Monday, 1 March 2010

Multi-Sector Approaches to Pandemic Planning and Response:

A role for Arts and Culture?

The recent H5N1 and H1N1 viruses have raised our awareness that pandemics are not a myth of the distant past, but that they can quickly become concrete, actual threats to businesses, well-being and survival in multiple sectors across societies worldwide. What are the possible pandemic threats of the future and how can businesses, civil society and governments best prepare for these?

I’m shortly going to be exploring ideas around this agenda with the Asia/Europe Foundation and I’d be interested to hear your opinions on how the arts and cultural sectors may play a part in this agenda. It might be about social marketing, or communicating risk; or it could be about how health services engage with communities and how these communities in turn, inform new ways of working.

This round table discussion is an opportunity for us to discuss what role the arts and culture can potentially play in this agenda.

If you would like to take part in this discussion please email me to register for a place ASAP.

Date: Tuesday 16th March
Time: 17:00 – 19:00
Venue: The Righton Building at MMU (see link below)

PLACES ARE STRICTLY LIMITED; RSVP as soon as possible to:

1 comment:

  1. At this discussion around multi-sectoral approaches to pandemic planning, we discussed the notion of arts/cultural activity that ties into 'word of mouth' and is 'spread' by the 'cultural carriers of communities'. We all seemed to agree that if there is a clear definition of what 'pandemic' is and how 'risk is communicated’; we don’t have a clear and unequivocal picture.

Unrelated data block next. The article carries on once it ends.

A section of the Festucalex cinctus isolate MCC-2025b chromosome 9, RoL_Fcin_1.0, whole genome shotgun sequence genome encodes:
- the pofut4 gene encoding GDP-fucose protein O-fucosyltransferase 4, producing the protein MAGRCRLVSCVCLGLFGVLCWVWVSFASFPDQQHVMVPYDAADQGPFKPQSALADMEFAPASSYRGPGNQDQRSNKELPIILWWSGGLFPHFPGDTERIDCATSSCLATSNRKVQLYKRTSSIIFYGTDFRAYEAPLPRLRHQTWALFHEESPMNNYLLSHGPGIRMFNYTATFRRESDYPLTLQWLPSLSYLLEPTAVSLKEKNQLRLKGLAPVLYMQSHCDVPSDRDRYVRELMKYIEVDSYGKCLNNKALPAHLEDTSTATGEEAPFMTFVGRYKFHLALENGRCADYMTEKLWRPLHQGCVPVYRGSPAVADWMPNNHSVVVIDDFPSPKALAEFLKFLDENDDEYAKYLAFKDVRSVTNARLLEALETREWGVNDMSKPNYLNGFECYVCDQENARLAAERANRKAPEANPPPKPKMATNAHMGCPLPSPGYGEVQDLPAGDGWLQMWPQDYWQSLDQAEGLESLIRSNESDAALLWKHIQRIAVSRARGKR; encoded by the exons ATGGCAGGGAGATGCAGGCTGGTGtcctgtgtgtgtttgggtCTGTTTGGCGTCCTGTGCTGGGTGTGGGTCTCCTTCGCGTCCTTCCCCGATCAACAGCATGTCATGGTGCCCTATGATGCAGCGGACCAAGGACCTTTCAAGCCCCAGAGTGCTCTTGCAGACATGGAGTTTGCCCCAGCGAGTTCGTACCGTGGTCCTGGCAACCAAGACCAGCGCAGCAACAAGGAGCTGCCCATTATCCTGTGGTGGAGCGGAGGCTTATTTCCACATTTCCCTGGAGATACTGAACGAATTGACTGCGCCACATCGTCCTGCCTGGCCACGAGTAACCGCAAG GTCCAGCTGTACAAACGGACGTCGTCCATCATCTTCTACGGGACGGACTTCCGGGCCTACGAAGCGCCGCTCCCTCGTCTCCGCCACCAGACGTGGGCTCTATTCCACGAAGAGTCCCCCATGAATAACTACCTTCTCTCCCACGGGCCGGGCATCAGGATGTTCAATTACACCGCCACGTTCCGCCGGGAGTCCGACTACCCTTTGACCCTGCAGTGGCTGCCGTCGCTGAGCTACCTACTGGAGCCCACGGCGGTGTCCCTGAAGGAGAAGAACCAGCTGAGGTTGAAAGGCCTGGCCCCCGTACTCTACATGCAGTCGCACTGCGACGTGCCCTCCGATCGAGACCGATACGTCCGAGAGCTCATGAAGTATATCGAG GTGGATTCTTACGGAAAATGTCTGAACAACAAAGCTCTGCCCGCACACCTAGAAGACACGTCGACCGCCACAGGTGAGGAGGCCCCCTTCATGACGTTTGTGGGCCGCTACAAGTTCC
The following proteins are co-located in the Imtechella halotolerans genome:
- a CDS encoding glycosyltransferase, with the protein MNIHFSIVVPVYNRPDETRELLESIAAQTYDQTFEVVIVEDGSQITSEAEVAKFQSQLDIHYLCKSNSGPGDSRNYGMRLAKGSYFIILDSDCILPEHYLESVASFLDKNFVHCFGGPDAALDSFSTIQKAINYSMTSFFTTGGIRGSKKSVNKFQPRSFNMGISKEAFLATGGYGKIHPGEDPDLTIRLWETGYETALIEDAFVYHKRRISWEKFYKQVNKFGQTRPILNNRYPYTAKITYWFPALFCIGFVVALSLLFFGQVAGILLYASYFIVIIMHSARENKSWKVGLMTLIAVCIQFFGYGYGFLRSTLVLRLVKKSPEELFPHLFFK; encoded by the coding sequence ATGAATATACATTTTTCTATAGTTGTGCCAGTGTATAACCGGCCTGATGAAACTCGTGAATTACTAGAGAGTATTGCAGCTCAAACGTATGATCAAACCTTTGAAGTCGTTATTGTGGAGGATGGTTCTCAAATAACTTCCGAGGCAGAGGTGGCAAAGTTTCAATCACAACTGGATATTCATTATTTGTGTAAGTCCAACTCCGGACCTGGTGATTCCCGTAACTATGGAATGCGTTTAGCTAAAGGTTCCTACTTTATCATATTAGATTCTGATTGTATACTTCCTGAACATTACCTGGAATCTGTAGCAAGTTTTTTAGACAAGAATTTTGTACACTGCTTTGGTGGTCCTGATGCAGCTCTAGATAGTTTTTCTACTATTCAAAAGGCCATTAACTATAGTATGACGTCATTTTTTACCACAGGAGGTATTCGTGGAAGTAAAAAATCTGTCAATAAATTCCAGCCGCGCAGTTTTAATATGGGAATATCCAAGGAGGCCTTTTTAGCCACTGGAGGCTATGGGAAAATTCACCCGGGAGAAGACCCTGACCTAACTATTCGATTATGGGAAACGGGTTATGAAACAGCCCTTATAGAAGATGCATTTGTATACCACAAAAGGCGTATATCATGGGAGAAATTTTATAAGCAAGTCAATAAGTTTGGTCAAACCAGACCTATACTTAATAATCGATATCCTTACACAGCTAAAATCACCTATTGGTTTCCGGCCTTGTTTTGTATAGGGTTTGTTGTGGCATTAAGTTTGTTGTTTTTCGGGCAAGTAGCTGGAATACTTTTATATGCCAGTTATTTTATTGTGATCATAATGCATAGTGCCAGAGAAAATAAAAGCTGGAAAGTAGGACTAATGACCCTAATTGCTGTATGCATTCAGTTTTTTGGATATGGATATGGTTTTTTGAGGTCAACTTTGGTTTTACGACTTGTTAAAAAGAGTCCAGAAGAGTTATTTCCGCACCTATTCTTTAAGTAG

The work that Peter Sutton in Design Lab had researched seemed to illuminate a number of current media approaches including; using a credible public figure to 'deliver' a message, which seemed to be loaded with 'fear' tactics. The graphic and universal images he shared, offered a potential palette of 'communication tools' as did the language-heavy video clip of a house being blown down.

    We agreed that 'universal' and 'word neutral' images might be interesting ways of exploring how risk is communicated, but prior to this communication, we need to explore how we can 'open peoples minds up to the possibility of things spreading' as part of the 'common human experience'. This, in the light of people potentially not taking a second pandemic warning seriously, presents challenges.

    On the basis of this conversation, I will attempt a number of things in the first ASEF workshop I am attending next week:

    Establish what other participants understand by the inclusion of the arts/culture in this forum

    Make clear the differences and synergies between Art and Design in relationship to this agenda

    Explore metaphor as a useful universal way of expressing the human condition and opening up diverse channels of communication

    Posit a plan for immediate action around 'cultural carriers' establishing what global mechanisms exist and identifying partners.

    I do hope this begins to make sense of our conversation. I am very receptive to constructive criticism and if you feel any key points are missing, don't hesitate in adding to this discussion.